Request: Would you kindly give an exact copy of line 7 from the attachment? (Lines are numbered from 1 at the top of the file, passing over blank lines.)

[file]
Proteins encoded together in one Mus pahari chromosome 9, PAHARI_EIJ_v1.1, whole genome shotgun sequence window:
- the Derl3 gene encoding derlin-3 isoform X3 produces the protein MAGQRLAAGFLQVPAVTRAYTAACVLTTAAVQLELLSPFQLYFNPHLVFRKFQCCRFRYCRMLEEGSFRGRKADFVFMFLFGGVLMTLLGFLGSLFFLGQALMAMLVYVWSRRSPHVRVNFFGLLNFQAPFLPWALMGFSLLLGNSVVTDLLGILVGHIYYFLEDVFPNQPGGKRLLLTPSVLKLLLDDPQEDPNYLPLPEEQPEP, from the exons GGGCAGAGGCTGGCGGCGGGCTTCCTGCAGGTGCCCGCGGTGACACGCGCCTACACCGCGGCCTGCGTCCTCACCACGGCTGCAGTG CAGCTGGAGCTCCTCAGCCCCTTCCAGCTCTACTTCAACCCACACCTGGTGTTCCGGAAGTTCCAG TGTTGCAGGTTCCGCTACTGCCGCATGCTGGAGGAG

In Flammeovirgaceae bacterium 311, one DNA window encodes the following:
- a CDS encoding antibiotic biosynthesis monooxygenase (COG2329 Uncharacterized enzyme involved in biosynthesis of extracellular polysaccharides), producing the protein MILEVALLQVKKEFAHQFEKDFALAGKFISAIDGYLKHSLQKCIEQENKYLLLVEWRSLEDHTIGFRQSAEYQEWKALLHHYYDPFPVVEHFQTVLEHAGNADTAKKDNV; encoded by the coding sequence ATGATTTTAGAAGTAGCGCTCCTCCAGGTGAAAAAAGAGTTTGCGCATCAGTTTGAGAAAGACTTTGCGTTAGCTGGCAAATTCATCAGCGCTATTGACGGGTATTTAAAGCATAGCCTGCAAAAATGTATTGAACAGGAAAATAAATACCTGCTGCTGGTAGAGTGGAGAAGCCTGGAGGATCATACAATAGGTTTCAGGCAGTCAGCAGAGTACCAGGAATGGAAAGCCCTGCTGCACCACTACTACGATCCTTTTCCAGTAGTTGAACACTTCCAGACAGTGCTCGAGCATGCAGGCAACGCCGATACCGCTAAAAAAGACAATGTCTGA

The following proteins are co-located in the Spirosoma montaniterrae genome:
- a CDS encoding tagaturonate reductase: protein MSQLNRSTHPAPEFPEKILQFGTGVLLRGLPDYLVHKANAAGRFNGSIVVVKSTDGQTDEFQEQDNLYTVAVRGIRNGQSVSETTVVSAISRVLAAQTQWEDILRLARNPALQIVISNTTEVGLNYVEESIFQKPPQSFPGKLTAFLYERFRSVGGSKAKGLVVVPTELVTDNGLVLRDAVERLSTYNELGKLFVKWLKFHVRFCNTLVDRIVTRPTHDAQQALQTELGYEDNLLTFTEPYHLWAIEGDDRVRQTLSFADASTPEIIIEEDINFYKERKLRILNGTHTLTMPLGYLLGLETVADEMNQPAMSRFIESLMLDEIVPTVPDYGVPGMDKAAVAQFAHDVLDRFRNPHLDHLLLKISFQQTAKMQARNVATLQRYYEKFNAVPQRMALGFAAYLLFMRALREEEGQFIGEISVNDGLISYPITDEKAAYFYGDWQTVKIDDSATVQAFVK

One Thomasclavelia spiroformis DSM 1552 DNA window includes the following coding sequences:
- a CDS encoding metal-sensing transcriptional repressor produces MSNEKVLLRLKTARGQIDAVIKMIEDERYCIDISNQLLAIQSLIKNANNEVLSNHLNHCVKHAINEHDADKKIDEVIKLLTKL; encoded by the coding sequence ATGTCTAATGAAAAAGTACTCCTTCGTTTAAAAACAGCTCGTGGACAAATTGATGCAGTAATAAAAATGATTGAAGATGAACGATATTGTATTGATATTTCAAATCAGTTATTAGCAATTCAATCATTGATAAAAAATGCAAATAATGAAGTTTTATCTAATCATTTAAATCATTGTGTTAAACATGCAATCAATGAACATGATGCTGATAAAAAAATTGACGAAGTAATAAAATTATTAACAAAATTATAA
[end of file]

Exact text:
One Thomasclavelia spiroformis DSM 1552 DNA window includes the following coding sequences: